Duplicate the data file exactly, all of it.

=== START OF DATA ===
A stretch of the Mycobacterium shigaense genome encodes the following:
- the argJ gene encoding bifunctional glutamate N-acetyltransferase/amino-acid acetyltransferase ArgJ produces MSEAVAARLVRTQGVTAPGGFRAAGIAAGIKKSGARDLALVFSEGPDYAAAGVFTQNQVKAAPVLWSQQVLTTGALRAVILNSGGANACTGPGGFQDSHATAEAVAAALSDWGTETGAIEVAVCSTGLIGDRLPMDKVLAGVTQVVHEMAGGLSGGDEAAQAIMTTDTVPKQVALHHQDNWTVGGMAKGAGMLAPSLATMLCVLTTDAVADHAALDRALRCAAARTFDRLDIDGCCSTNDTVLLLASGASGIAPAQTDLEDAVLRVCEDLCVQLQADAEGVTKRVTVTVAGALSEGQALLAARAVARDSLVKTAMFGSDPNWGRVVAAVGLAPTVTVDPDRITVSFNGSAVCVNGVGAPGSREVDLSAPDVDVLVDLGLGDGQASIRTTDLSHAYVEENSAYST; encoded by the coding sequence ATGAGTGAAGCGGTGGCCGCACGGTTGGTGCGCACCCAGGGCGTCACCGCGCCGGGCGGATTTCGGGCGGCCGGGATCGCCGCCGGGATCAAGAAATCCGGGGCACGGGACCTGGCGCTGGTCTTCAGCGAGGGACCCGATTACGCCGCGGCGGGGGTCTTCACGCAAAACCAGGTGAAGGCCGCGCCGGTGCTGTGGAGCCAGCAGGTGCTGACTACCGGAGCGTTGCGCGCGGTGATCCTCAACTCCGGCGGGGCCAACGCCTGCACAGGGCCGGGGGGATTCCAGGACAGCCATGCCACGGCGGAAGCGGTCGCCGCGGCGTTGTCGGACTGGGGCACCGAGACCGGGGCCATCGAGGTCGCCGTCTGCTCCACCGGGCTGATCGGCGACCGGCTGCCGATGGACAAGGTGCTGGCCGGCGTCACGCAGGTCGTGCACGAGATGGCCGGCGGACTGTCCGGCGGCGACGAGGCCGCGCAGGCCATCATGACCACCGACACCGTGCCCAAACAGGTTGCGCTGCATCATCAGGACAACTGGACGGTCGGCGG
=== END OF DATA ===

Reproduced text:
A stretch of the Mycobacterium shigaense genome encodes the following:
- the argJ gene encoding bifunctional glutamate N-acetyltransferase/amino-acid acetyltransferase ArgJ produces MSEAVAARLVRTQGVTAPGGFRAAGIAAGIKKSGARDLALVFSEGPDYAAAGVFTQNQVKAAPVLWSQQVLTTGALRAVILNSGGANACTGPGGFQDSHATAEAVAAALSDWGTETGAIEVAVCSTGLIGDRLPMDKVLAGVTQVVHEMAGGLSGGDEAAQAIMTTDTVPKQVALHHQDNWTVGGMAKGAGMLAPSLATMLCVLTTDAVADHAALDRALRCAAARTFDRLDIDGCCSTNDTVLLLASGASGIAPAQTDLEDAVLRVCEDLCVQLQADAEGVTKRVTVTVAGALSEGQALLAARAVARDSLVKTAMFGSDPNWGRVVAAVGLAPTVTVDPDRITVSFNGSAVCVNGVGAPGSREVDLSAPDVDVLVDLGLGDGQASIRTTDLSHAYVEENSAYST; encoded by the coding sequence ATGAGTGAAGCGGTGGCCGCACGGTTGGTGCGCACCCAGGGCGTCACCGCGCCGGGCGGATTTCGGGCGGCCGGGATCGCCGCCGGGATCAAGAAATCCGGGGCACGGGACCTGGCGCTGGTCTTCAGCGAGGGACCCGATTACGCCGCGGCGGGGGTCTTCACGCAAAACCAGGTGAAGGCCGCGCCGGTGCTGTGGAGCCAGCAGGTGCTGACTACCGGAGCGTTGCGCGCGGTGATCCTCAACTCCGGCGGGGCCAACGCCTGCACAGGGCCGGGGGGATTCCAGGACAGCCATGCCACGGCGGAAGCGGTCGCCGCGGCGTTGTCGGACTGGGGCACCGAGACCGGGGCCATCGAGGTCGCCGTCTGCTCCACCGGGCTGATCGGCGACCGGCTGCCGATGGACAAGGTGCTGGCCGGCGTCACGCAGGTCGTGCACGAGATGGCCGGCGGACTGTCCGGCGGCGACGAGGCCGCGCAGGCCATCATGACCACCGACACCGTGCCCAAACAGGTTGCGCTGCATCATCAGGACAACTGGACGGTCGGCGG